The regulation predicts that the European Prosecutor will elaborate and publish an annual report of its general activities that will, at the very least, include statistical data of the work of the European Public Prosecutor.

The Prosecutor must be inseparable from the Union, which works as a sole organism. Furthermore, with the aim of guaranteeing the coherences of actions by the European Prosecutor and, therefore, an equivalent protection of the financial interests of the Union, the organisational structure and the process of internal decision-making of the European Prosecutor, the central office must be allowed to control, direct and supervise all investigations initiated by delegate European prosecutors and the penal processes they intervene in.

The General European Prosecutor exercises its functions as head of the European Prosecution and will take on responsibilities before the European Parliament, the Council and the Commission. At a decentralised level, there will be delegate European prosecutors, established within the member states.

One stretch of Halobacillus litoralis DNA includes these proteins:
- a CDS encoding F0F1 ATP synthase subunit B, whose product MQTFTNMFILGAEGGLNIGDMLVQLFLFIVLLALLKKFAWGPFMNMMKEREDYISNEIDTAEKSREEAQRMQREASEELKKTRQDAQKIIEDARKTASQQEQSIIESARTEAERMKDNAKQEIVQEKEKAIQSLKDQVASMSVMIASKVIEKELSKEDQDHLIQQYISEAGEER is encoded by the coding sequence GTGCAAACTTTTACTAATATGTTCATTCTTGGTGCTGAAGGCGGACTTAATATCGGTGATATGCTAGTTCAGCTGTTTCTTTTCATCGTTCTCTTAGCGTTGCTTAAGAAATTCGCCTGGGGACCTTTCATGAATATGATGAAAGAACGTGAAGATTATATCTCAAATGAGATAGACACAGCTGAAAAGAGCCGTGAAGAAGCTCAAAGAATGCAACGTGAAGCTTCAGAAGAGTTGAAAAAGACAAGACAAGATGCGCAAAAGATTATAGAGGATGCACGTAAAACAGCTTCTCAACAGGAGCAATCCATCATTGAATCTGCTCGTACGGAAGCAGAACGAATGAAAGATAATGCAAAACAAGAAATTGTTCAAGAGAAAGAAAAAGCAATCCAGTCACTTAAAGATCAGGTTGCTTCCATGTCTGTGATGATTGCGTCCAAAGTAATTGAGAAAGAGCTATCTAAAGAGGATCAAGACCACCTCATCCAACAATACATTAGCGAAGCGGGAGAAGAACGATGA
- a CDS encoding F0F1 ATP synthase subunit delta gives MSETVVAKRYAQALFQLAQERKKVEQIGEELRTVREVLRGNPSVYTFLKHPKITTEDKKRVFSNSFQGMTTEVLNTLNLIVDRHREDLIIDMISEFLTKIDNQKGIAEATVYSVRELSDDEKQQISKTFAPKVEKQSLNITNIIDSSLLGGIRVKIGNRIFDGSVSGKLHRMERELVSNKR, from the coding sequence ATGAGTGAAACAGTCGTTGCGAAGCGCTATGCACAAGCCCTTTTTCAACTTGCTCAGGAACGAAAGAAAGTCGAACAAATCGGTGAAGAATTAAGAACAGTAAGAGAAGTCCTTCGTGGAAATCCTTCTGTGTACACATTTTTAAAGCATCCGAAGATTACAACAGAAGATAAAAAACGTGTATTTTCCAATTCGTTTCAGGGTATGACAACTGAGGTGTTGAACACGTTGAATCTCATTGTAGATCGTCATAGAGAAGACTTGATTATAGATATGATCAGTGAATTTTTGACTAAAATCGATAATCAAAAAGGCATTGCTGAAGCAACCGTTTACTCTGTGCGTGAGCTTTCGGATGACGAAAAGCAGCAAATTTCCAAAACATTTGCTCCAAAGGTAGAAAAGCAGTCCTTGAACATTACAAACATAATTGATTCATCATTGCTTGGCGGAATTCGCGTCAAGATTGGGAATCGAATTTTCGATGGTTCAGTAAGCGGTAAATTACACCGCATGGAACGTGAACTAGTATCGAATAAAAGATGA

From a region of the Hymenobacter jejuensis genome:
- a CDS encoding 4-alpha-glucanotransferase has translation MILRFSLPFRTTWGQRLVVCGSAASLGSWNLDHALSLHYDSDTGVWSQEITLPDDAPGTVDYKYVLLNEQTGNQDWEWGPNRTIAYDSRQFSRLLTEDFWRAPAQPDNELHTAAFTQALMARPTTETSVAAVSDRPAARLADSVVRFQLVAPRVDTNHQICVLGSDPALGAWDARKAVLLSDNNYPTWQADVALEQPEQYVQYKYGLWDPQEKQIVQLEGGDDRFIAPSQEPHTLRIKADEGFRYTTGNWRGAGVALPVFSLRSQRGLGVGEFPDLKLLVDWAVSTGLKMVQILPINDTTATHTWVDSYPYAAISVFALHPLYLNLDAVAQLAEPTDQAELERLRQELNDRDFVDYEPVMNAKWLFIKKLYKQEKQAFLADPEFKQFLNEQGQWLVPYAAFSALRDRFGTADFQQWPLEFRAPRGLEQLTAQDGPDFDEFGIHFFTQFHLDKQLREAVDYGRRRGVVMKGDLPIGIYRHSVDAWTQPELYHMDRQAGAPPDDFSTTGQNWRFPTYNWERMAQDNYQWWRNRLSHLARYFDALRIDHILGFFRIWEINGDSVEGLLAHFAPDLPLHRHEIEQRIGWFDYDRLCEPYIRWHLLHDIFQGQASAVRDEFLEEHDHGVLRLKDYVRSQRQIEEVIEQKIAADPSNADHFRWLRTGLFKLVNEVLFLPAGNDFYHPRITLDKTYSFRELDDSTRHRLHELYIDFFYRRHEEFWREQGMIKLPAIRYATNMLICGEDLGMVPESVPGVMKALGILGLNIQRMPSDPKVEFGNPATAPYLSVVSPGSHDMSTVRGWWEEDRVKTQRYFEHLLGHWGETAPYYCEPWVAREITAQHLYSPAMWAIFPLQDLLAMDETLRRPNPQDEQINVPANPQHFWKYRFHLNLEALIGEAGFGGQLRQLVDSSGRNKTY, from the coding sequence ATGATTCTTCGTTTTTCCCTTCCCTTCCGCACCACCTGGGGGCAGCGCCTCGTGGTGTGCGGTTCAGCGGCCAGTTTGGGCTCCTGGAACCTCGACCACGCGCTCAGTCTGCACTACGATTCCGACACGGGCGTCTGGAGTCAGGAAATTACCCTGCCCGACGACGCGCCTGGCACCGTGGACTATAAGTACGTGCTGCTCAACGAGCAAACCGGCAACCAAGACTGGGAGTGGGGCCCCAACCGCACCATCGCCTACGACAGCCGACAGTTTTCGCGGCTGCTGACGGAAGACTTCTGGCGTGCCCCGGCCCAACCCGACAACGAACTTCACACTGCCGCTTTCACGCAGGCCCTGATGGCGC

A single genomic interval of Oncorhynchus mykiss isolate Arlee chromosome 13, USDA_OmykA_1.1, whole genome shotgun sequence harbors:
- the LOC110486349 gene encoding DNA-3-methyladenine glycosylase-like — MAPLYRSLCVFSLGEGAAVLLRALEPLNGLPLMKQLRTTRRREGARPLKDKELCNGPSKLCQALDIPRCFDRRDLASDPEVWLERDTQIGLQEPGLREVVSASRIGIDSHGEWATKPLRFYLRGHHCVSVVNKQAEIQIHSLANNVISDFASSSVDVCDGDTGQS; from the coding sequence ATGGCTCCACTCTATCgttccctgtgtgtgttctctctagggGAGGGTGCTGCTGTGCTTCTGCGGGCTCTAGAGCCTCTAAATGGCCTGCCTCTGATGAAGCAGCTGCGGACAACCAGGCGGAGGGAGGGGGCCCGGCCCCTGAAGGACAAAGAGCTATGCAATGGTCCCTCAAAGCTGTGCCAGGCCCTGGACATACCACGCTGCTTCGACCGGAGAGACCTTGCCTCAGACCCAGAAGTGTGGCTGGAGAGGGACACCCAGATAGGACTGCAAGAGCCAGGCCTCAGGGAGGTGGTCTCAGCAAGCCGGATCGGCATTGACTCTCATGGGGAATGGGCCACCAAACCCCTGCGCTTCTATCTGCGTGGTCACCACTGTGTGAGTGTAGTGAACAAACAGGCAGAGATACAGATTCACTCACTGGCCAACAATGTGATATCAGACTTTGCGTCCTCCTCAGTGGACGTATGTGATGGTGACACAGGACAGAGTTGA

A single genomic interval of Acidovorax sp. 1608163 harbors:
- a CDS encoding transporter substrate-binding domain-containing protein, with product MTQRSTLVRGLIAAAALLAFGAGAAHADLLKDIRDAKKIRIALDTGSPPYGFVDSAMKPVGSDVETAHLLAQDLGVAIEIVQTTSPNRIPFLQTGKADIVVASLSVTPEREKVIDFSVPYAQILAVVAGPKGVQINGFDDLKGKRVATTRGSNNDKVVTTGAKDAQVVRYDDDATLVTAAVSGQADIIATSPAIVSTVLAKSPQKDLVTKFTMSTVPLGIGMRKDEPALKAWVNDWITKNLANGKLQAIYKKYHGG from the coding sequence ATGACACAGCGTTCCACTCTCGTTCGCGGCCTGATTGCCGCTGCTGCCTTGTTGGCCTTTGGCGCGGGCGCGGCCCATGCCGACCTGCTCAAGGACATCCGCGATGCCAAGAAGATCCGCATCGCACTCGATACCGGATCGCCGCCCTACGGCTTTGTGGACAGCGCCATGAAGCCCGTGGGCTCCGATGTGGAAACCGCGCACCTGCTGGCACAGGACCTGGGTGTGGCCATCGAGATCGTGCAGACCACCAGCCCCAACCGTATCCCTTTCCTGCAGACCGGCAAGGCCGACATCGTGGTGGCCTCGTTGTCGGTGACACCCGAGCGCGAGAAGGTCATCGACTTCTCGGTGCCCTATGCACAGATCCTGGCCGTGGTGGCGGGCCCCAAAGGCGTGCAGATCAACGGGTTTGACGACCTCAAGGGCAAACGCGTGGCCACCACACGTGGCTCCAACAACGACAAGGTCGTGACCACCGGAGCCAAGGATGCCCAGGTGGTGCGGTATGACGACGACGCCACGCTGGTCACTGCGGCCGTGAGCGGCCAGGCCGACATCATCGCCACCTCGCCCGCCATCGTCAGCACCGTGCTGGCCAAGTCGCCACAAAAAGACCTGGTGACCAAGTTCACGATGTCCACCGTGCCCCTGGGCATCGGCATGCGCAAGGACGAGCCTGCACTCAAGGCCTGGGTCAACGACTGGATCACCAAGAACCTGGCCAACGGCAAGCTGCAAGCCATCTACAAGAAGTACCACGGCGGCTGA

The regulation requires that the European Public Prosecutor must respect, in particular, the right to an impartial trial, the rights of defence and the presumption of innocence, enshrined in articles 47 and 48 of the charter.

The activities of the European Public Prosecutor are carried out in complete accordance with the rights of suspects and the accused enshrined in the charter, including the right to an impartial trail and the right of defence.

Likewise, a coherent and homogeneous application of norms protecting fundamental rights and freedoms in relation to the treatment of personal data throughout the Union must be guaranteed.

The Public Prosecutor must be able to access any information affecting its competence stored in the databases and records of the institutions, organs and organisms of the Union.